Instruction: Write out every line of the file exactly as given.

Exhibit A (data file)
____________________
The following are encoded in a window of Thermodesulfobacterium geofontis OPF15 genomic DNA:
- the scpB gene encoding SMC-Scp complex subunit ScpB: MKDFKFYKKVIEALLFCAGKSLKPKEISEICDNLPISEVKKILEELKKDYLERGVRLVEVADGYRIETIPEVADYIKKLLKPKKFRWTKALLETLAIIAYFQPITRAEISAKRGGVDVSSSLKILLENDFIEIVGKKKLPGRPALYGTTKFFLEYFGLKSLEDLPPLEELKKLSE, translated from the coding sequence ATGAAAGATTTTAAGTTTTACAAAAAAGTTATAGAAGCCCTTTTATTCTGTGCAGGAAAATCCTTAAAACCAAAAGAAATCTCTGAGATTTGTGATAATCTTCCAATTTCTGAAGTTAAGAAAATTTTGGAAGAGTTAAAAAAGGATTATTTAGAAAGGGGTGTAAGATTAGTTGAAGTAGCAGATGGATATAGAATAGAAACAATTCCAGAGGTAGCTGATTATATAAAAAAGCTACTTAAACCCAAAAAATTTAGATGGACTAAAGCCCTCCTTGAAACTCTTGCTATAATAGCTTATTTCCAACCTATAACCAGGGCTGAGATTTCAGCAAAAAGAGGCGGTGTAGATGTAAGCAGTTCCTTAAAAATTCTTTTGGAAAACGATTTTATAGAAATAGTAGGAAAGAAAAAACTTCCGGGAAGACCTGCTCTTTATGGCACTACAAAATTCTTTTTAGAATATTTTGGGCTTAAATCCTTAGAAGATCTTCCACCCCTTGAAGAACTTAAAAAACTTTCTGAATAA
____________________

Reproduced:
The following are encoded in a window of Thermodesulfobacterium geofontis OPF15 genomic DNA:
- the scpB gene encoding SMC-Scp complex subunit ScpB: MKDFKFYKKVIEALLFCAGKSLKPKEISEICDNLPISEVKKILEELKKDYLERGVRLVEVADGYRIETIPEVADYIKKLLKPKKFRWTKALLETLAIIAYFQPITRAEISAKRGGVDVSSSLKILLENDFIEIVGKKKLPGRPALYGTTKFFLEYFGLKSLEDLPPLEELKKLSE, translated from the coding sequence ATGAAAGATTTTAAGTTTTACAAAAAAGTTATAGAAGCCCTTTTATTCTGTGCAGGAAAATCCTTAAAACCAAAAGAAATCTCTGAGATTTGTGATAATCTTCCAATTTCTGAAGTTAAGAAAATTTTGGAAGAGTTAAAAAAGGATTATTTAGAAAGGGGTGTAAGATTAGTTGAAGTAGCAGATGGATATAGAATAGAAACAATTCCAGAGGTAGCTGATTATATAAAAAAGCTACTTAAACCCAAAAAATTTAGATGGACTAAAGCCCTCCTTGAAACTCTTGCTATAATAGCTTATTTCCAACCTATAACCAGGGCTGAGATTTCAGCAAAAAGAGGCGGTGTAGATGTAAGCAGTTCCTTAAAAATTCTTTTGGAAAACGATTTTATAGAAATAGTAGGAAAGAAAAAACTTCCGGGAAGACCTGCTCTTTATGGCACTACAAAATTCTTTTTAGAATATTTTGGGCTTAAATCCTTAGAAGATCTTCCACCCCTTGAAGAACTTAAAAAACTTTCTGAATAA